How to get back into seriously riding

Hi all!

I’m looking into how to get back into riding seriously. I grew up in a barn and competed as a junior. As an adult I’ve spent much 20s exploring other activities and traveling.

Due to the pandemic and work from home I’ve been able to work remotely from my parents home for the past year. This gave me the opportunity to ride my mom’s elderly warmbloods and her new baby ottb. It’s reminded me how much I have missed them!

In September were required to go back to the office 2x/week (Chicago) so I’ll have to go back to the windy city :sob:. When I’m back I’d like to start taking lessons, preferably not too far from the city and at a barn where a trainer is skilled but isnt obsessed with showing. My idea is to call a few people and ask to audit lessons to see if I like their style and if it can be a good fit.

Is this a good idea? Would trainers be open to this?

Apart from this I’m not sure how to look. Many of the barns with good marketing seem focused on showing. As someone who wants to improve their skillset and enjoy the sport I feel like I wouldnt get adequate attention at a show barn.

I’d love to hear advice from anyone who has relocated!

Welcome @MistyMorning! I was in the same spot, 20 years ago. You have the right idea, but let me add this one.
Go to tack shops in your area and tell the person there what you want. They may have ideas of trainers who fit your profile.
Read the local horse magazine, or FB group, or … That’s another source of information.
Go to local schooling shows. You’ll see all the trainers, big and small, in action. You will learn a lot about their programs and barns just from watching them in the schooling rings.
I too did not want to get into the horseshow-focused programs. I found an alternative with a trainer in another discipline. Consider looking at eventing barns for some options that aren’t so show-focused.
Good luck!

3 Likes

That’s what I did the last time I was looking for a new place to take lessons after a move. I only had one person out of 4 places I called who refused to allow me to come and watch a lesson. That one said she had privacy concerns with me observing but I was welcome to come and take a private lesson with her.

1 Like

Excellent suggestion on tack stores! Thanks so much!

You might just try posting here on the forum for the discipline you’re interested in. I’m sure for a large area like Chicago there will be several members who can give you some recommendations.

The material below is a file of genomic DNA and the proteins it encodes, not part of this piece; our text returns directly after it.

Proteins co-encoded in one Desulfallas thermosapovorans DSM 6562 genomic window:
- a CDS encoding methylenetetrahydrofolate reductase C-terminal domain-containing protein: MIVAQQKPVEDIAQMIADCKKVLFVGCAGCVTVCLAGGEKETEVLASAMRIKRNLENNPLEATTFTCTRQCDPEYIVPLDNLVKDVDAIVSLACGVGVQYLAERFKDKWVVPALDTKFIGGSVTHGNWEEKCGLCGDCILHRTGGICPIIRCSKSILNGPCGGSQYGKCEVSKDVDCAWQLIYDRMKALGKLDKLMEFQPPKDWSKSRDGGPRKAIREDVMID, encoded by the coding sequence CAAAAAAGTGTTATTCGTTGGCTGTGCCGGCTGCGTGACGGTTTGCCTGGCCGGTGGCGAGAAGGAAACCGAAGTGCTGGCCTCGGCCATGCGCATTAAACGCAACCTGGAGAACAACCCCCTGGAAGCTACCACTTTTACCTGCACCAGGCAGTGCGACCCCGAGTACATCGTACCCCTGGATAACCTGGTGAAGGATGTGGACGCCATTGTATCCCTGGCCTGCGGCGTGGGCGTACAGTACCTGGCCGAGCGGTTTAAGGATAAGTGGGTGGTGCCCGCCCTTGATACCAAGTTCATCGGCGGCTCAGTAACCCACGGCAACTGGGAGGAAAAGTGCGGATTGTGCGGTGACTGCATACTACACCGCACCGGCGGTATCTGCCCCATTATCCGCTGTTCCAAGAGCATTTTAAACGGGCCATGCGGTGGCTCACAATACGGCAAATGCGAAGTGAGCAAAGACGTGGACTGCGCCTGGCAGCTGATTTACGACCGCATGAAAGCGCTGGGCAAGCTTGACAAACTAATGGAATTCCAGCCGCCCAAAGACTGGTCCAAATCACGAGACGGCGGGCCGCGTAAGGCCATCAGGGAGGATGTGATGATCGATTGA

I’ve always found word of mouth to be the best method. The best instructors I ever had either weren’t actively showing or weren’t showing in my discipline of choice, so I never would have found them without a personal recommendation from someone. Yet they were exactly what I needed.

So my suggestion would be to find a way to talk to the local horse community: ask at the tack & feed stores, post in local FB groups, heck, even ask here. Put it out there that you’re looking for lessons and see who is recommended.

Also, keep an open mind. As I said above, the best instructors I’ve ever had were not who I would have considered on paper. One was a western pleasure competitor (who is now a USEF licensed H/J “r” judge, so clearly she knew what she was looking at despite her show record at the time). The other was recommended to me by a coworker whose daughter was taking “up down” beginner lessons. I initially balked at both instructors yet I can’t imagine what I would have done without them. I have ridden with dozens of instructors in my life yet those two provided me invaluable help.

2 Likes

Where about a in the Chicago area are you? Send me a PM and I can make some recommendations

I agree with the suggestion of potentially branching out into other disciplines if you’re looking in hunter land. I ride with an eventer. The atmosphere is a lot different than that of a typical hunter barn. Fellow borders are friendly & doing their own thing but happy to invite you along. Long hacks/trail rides, x country schooling, field hunting, etc. You name it, someone is doing it. We’ve got the gamut from nature walkers all the way up to GP dressage stallions.

2 Likes

Are you planning on moving back to Chicago rather than commute for those two days?

Let me just second the idea of looking at other disciplines. I’ve ridden H/J all my life, but learned more from a trainer who specialized in WP than any other trainer I ever rode with. Excellent trainer.

First of all, don’t feel you have to fully commit to anyone immediately. It might be smart to just lesson somewhere convenient & safe while you continue to look for your perfect fit.

I just went through a very stressful phase of barn-hunting and my best advice is to go to lots of barns in person, keep an open mind, and then trust your gut. I met and rode with a bunch of people recommended to me by friends who I didn’t feel were a good fit, then ended up clicking with a trainer I found on Instagram. The barns I was looking at all had solid horse care and training chops so I was really looking for a place where I had good chemistry with the trainer and the clients - I need the barn to feel like home!

1 Like